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Re: network game ?

On Sunday 27 August 2006 3:24 am, Henk Jonas wrote:
> Dave Fancella wrote:
> > If I were doing network game, I'd want it to look something like this:
> >
> > * Client-server
> > * Both players give orders to their pieces and send these orders to the
> > server * Server resolves the orders (some potentially complex initiative
> > system would be used to resolve conflicts)
> > * Server checks victory conditions, productions, repairs, etc.
> > * Server sends a complete update (probably a savegame) to each client
> But this doesn't mean that a peer-to-peer mode shouldn't exist. Sending
> the play-by-email infos as packet over any possible transport layer
> (email, TCP/IP, Bluetooth, IRDA) from one client to the other wouldn't
> be a big deal but brings up a lot of fun.

The only real issue is cheating.  :)  I've been so quiet here because I've 
been putting a lot of time into armagetron, and one serious problem we've had 
over there is people trying to cheat.  Now, we don't have a big problem with 
it because the server has always been the rulekeeper, but had the guy that 
wrote it originally gone with a peer-to-peer mode from the beginning, well, 
it could be a lot worse.

Between two friends who want to have a good game, there's no reason a 
peer-to-peer mode wouldn't work, and it lets you take care of a lot of the 
basic networking stuff before moving on to more advanced stuff.

But for a public server available for all to play, the server needs to enforce 
the rules, resolve combat, etc.  Long-range, though.  Just something to keep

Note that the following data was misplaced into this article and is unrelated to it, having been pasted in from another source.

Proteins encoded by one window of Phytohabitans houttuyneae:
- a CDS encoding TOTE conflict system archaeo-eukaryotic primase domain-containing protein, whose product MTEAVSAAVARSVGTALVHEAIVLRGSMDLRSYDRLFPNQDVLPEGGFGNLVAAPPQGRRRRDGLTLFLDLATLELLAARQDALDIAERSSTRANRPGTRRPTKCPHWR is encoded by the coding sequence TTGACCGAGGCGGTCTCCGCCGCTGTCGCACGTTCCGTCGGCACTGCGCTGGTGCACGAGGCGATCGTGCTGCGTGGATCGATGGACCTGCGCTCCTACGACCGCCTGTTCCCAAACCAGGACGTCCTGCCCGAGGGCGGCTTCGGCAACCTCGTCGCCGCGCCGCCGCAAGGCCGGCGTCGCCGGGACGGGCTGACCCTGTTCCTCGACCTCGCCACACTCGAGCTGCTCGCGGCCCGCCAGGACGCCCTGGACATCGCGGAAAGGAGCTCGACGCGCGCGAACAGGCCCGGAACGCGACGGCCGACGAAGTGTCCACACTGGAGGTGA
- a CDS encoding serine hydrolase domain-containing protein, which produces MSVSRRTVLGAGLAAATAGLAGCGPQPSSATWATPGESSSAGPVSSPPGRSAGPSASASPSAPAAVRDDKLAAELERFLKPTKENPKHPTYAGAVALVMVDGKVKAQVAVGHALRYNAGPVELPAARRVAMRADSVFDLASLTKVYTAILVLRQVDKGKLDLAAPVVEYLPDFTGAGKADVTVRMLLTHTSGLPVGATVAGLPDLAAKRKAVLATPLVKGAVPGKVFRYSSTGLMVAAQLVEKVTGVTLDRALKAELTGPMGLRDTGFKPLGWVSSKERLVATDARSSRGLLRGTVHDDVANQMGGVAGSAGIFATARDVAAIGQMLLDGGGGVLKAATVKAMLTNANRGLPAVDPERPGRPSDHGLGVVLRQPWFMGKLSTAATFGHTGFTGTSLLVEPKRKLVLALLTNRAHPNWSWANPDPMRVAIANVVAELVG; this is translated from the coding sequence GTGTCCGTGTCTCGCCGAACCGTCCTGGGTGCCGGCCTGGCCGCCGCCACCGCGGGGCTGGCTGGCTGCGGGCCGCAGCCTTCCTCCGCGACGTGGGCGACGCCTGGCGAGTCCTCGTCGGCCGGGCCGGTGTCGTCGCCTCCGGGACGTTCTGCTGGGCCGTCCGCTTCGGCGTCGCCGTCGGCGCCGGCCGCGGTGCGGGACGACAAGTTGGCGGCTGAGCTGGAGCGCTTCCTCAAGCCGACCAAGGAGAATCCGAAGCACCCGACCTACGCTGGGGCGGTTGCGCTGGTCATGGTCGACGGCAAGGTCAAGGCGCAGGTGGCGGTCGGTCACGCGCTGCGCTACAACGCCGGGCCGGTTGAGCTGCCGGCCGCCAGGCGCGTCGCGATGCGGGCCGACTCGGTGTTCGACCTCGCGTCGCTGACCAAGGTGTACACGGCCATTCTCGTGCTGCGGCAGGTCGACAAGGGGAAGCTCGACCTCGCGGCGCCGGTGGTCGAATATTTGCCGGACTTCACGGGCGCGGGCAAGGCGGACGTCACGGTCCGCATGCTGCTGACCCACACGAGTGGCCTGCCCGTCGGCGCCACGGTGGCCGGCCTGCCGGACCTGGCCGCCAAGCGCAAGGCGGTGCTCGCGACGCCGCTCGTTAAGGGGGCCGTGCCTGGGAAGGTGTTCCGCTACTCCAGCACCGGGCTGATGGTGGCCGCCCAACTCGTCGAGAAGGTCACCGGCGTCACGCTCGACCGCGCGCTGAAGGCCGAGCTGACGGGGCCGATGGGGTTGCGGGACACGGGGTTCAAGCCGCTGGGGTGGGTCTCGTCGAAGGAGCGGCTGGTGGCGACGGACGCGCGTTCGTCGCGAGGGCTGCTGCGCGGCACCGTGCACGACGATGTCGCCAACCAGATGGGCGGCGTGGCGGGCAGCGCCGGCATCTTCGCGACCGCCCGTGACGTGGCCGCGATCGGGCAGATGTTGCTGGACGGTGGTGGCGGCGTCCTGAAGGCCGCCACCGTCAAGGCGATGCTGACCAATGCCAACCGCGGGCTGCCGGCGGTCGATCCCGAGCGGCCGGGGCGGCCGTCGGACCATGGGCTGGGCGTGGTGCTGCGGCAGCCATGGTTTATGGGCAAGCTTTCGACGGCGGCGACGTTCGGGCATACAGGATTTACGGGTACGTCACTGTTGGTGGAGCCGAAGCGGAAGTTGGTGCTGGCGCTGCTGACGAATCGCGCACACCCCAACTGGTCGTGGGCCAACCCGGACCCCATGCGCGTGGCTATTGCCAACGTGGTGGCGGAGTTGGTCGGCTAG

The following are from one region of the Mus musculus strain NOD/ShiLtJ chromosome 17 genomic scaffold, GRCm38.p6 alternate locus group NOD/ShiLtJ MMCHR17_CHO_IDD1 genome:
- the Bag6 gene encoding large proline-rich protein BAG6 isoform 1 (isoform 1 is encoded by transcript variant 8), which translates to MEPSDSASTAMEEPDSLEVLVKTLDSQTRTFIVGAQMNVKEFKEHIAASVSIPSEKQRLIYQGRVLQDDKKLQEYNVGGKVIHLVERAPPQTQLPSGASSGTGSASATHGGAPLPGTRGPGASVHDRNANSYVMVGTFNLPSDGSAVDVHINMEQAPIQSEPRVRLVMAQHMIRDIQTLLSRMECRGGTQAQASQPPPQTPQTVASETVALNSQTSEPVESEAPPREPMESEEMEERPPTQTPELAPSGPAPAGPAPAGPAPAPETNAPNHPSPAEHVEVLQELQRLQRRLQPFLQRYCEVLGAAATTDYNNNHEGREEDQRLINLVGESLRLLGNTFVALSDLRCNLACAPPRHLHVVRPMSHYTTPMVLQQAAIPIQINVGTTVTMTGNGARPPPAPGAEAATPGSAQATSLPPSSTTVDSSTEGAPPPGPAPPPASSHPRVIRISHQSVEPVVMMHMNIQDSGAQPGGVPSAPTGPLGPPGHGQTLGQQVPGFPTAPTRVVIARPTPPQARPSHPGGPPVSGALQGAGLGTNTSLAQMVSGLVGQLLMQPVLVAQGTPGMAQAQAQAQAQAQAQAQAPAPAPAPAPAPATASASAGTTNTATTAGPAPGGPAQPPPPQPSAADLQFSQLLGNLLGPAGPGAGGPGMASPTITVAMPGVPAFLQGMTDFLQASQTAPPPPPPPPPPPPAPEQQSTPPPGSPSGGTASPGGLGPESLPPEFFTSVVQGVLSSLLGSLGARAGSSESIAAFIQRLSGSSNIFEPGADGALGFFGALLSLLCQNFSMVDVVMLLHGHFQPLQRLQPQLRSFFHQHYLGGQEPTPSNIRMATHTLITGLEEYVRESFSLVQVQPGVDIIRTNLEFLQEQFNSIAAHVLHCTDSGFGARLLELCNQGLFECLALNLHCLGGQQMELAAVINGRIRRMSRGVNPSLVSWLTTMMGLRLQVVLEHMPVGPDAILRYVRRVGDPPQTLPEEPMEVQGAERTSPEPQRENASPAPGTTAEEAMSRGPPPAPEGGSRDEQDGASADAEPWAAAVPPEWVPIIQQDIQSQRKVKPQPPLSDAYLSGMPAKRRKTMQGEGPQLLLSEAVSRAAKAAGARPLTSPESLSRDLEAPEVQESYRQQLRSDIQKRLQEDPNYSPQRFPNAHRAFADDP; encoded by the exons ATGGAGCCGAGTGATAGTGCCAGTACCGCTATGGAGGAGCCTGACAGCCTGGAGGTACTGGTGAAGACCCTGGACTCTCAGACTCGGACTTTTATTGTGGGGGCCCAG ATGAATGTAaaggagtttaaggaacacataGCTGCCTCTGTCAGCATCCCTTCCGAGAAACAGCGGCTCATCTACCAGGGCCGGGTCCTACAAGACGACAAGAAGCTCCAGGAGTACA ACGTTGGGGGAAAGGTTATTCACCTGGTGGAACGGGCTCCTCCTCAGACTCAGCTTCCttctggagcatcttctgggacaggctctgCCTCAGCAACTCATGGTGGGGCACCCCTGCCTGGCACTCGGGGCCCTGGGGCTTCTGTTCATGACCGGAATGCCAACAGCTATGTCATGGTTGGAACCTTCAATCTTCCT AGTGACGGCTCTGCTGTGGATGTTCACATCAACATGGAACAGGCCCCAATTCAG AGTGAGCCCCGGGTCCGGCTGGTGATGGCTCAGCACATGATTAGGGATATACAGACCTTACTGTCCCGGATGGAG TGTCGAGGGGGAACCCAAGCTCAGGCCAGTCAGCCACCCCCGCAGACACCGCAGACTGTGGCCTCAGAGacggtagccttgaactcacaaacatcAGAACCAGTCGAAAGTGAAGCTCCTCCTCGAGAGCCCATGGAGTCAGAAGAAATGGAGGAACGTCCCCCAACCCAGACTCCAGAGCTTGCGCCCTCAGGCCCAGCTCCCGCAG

in mind.  :)

Other things to think about:

Multi-player mode.  When you only have two players, it's perfectly reasonable 
to have each take their turn in sequence, but when you have 6 players that's 
quite unreasonable.  I don't recall if Jens ever said (in my presence, 
anyway) if he thought Crimson fields would ever be more than 2 players, so 
maybe it doesn't matter.

I've been playing a bit of freeciv lately and it's got some good things and 
some bad things.  I like that everybody takes their turn at once, 
presses "turn done" and the next turn starts when everybody's pressed "turn 
done".  I don't like that since everybody moves at the same time, you could 
move real quickly and wipe out somebody's army while they're reading popup 
dialogs telling them what their scientists have discovered.  So in Crimson 
Fields I'd like to see it work where everybody takes their turn at the same 
time, presses turn done, and then the server resolves all the commands it's 
given based on a predictable (even if complex) initiative system.  So you 
might command a tank to move <here>, but on it's way it encounters an enemy 
tank.  What does it do?  Does it attack the enemy tank?  I think they should 
immediately attack each other, and I think that's a fair way to resolve it.  
Maybe someone else disagrees.  :)

Maybe an initiative system would work where you give each unit a modifier 
based on its strength, veteran status, and speed, and then pick a random 
number that's modified according to the modifier.  Then sort descending and 
go through each one looking for orders and trying to execute them.